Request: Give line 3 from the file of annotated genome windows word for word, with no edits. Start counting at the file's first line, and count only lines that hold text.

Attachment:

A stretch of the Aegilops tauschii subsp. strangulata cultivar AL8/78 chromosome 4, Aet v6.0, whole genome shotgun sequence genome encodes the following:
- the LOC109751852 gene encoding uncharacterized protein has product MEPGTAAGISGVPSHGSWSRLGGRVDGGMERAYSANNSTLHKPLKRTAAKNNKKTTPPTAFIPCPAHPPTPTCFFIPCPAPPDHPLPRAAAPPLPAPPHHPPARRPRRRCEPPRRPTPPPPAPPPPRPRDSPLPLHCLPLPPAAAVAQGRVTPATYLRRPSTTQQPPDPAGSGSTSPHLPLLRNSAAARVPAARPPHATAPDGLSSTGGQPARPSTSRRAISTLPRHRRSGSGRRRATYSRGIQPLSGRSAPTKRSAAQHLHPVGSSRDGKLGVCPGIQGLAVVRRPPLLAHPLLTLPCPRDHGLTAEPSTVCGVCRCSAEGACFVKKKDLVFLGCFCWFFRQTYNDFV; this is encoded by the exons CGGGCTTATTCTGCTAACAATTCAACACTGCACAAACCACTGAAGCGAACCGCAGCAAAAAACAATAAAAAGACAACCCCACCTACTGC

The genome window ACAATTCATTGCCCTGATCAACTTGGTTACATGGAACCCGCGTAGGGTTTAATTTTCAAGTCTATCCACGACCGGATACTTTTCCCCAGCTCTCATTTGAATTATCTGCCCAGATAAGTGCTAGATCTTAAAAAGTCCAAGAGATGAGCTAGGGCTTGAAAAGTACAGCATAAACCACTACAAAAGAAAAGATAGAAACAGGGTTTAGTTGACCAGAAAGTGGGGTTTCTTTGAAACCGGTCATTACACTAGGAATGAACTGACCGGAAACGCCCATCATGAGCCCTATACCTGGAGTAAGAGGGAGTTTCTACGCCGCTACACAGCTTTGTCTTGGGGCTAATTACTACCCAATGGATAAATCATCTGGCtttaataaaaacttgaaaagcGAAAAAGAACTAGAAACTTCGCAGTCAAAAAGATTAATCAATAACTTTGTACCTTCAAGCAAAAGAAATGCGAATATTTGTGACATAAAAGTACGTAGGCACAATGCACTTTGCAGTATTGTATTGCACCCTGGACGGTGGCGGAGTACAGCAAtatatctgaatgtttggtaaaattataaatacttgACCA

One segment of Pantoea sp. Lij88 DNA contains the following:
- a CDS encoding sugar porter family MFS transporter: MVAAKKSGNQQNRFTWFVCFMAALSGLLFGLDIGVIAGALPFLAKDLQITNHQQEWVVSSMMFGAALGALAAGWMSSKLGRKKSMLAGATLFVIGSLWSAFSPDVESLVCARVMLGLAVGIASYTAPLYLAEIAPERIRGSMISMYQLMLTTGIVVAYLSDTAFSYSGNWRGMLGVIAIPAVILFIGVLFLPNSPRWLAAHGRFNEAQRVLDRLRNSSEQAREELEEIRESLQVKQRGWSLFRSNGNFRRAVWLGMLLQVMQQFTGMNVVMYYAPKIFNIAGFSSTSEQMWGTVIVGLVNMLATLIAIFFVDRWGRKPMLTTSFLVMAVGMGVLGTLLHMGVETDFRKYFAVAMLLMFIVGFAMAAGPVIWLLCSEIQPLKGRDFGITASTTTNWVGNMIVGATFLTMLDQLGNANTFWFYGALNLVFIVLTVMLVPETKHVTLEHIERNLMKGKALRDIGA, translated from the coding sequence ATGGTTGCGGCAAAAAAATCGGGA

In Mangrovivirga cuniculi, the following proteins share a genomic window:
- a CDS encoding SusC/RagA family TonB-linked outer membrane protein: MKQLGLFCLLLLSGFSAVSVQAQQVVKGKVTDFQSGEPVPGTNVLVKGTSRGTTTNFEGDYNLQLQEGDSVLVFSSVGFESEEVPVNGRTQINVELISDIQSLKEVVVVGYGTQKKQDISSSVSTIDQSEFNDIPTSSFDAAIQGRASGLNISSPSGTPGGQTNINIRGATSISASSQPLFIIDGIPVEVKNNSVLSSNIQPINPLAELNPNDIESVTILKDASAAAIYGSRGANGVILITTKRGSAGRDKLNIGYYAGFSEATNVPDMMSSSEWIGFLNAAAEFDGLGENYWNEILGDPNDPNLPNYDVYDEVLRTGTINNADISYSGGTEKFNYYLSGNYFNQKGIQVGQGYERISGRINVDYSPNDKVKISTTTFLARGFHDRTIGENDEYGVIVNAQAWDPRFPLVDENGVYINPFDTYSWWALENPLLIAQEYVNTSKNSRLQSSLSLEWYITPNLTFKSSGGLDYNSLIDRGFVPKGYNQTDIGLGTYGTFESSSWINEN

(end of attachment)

The genome window ACAATTCATTGCCCTGATCAACTTGGTTACATGGAACCCGCGTAGGGTTTAATTTTCAAGTCTATCCACGACCGGATACTTTTCCCCAGCTCTCATTTGAATTATCTGCCCAGATAAGTGCTAGATCTTAAAAAGTCCAAGAGATGAGCTAGGGCTTGAAAAGTACAGCATAAACCACTACAAAAGAAAAGATAGAAACAGGGTTTAGTTGACCAGAAAGTGGGGTTTCTTTGAAACCGGTCATTACACTAGGAATGAACTGACCGGAAACGCCCATCATGAGCCCTATACCTGGAGTAAGAGGGAGTTTCTACGCCGCTACACAGCTTTGTCTTGGGGCTAATTACTACCCAATGGATAAATCATCTGGCtttaataaaaacttgaaaagcGAAAAAGAACTAGAAACTTCGCAGTCAAAAAGATTAATCAATAACTTTGTACCTTCAAGCAAAAGAAATGCGAATATTTGTGACATAAAAGTACGTAGGCACAATGCACTTTGCAGTATTGTATTGCACCCTGGACGGTGGCGGAGTACAGCAAtatatctgaatgtttggtaaaattataaatacttgACCA